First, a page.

• Perform 360-degree feedback reviews: A new leader interacts with many people, including other leaders, department heads, lower-level staff, and other businesses. A 360 review involves harvesting feedback from everyone to get a detailed picture of how the new leader is performing on the job.
  • Raise concerns early: Senior leaders have a huge effect on company performance. You can’t afford to take a wait-and-see approach if they’re not meeting expectations or if they’re in conflict with the company culture. If there are doubts, other leaders should talk about them and take action sooner rather than later.
  • Keep an eye on executive salaries: Many senior leaders leave their position not because they were fired, but because they had a better offer elsewhere. Salaries can change in a very short time, so you need to keep an eye on the market. Ensure that you’re offering a competitive package and take action if you’ve fallen behind.

Hiring a leader is high-stakes and resource-intensive. When you do hire somebody, you’d like them to stay in the job for a long time. One way of increasing your chances of a good hire is to use a Retained Search service that will help you find the right candidate.

6. Why use a Retained Search service?

When companies need to fill a vital role, they often turn to Retained Search. In the Retained Search model, a recruiter will work with the employer all the way, from building a candidate profile to making the final offer.

Companies might use Retained Search for any number of reasons, such as:

  • They don’t have the time or resources to invest in an executive search
  • They need to fill the position with a great executive as quickly as possible
  • Their current strategy is not producing high-quality candidates
  • They need guidance on structuring an offer and deciding on a payscale
  • They’re not getting applications from candidates
  • They need diversity certified recruiters who can help make the process more equitable

These are just some of the reasons that employers turn to Retained Search consultants.

How does Retained Search work?

Retained Search means that the consultant works with the company from the start of the hiring process. With a Helios HR Talent Acquisition Consultant, that process will look like this:

  1. Engage

The Talent Acquisition Consultant sits with the hiring team and helps them walk through the steps outlined above. That means playing an active part in discussing ways this role can help deliver maximum value for the company. The consultant will work with this information to build a profile of the ideal candidate.

  1. Search

Helios Consultants have access to a pool of potential candidates, including people who are not currently seeking a new job. The consultant carefully selects senior leaders according to your specifications. It means that every candidate is potentially a great fit.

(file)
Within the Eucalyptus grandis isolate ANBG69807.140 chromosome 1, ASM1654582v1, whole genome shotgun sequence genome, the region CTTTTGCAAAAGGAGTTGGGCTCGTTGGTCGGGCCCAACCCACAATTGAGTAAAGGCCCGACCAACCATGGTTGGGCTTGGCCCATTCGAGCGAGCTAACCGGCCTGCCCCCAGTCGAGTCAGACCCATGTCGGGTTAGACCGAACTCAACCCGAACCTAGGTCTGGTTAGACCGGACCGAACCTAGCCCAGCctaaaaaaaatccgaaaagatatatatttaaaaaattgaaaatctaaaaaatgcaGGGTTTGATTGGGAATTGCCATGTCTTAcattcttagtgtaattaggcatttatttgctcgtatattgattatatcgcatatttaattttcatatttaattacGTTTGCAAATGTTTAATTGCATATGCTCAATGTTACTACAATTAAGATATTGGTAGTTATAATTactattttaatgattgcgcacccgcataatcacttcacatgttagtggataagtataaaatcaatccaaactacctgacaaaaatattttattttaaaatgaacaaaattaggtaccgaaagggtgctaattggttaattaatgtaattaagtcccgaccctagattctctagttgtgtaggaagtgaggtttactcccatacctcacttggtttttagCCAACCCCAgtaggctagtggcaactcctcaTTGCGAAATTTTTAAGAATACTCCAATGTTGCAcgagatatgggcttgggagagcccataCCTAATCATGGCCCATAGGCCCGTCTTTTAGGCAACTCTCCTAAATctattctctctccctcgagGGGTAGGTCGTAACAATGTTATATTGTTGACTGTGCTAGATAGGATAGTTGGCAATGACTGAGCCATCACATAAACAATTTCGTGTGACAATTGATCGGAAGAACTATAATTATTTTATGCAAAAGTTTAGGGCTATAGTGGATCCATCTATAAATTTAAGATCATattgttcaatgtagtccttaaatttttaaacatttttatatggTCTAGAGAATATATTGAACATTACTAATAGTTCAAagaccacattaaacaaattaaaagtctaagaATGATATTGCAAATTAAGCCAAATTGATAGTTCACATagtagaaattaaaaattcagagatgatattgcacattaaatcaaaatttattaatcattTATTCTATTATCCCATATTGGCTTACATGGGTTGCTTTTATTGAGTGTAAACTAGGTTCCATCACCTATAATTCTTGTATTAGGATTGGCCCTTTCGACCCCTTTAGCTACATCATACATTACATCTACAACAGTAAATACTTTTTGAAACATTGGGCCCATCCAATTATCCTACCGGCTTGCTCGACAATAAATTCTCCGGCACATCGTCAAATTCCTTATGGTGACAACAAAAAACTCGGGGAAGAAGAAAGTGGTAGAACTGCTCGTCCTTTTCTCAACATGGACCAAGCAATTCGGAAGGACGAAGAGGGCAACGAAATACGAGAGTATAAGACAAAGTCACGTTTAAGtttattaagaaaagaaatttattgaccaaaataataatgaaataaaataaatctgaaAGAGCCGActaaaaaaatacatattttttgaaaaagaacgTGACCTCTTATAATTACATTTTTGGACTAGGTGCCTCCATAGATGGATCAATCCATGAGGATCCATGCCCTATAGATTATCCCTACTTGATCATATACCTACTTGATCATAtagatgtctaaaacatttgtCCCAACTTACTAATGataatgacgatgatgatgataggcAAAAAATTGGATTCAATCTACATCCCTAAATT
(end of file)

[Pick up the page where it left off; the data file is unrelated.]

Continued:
1. Meet

The Talent Acquisition Consultant acts as a bridge between the company and candidate during the whole process. They stay in contact with the candidate throughout, helping them understand the next steps of the application process. They also work with the employer to help guide them towards a prompt, informed decision.

  1. Offer

When the company has identified the right person, the Talent Acquisition Consultant helps to broker a deal. Using their extensive knowledge of market salary data, the consultant will assist the employer in arriving at an attractive and sustainable salary.

Retained Search helps get the right person in record time. Check out what some of Helios HR’s clients have said about their experience:

“When we had an unforeseen requirement to replace our VP of HR with a Chief People Officer, we reached out to Helios based on our prior great experiences with the team. Our Helios HR consultant was assigned to us within 48 hours and began to help us lay out the essential elements of the position. Her advice, experience and insight helped us craft a position description that enabled us to zero in on the right candidate within two weeks. Our consultant scrubbed the extensive candidate list and reduced our interview workload, allowing us to focus on the person and fit. We were able to go from open position to key member of the executive team in less than 30 days without a single hiccup during the entire process.”

--Tony Crescenzo, President, Intelligent Waves, LLC

Getting started with Retained Search

When you know that you need to bring in a new senior leader, it’s time to talk to Helios HR. Schedule a chat with one of our talent acquisition specialists and find out how we can make life easier for you.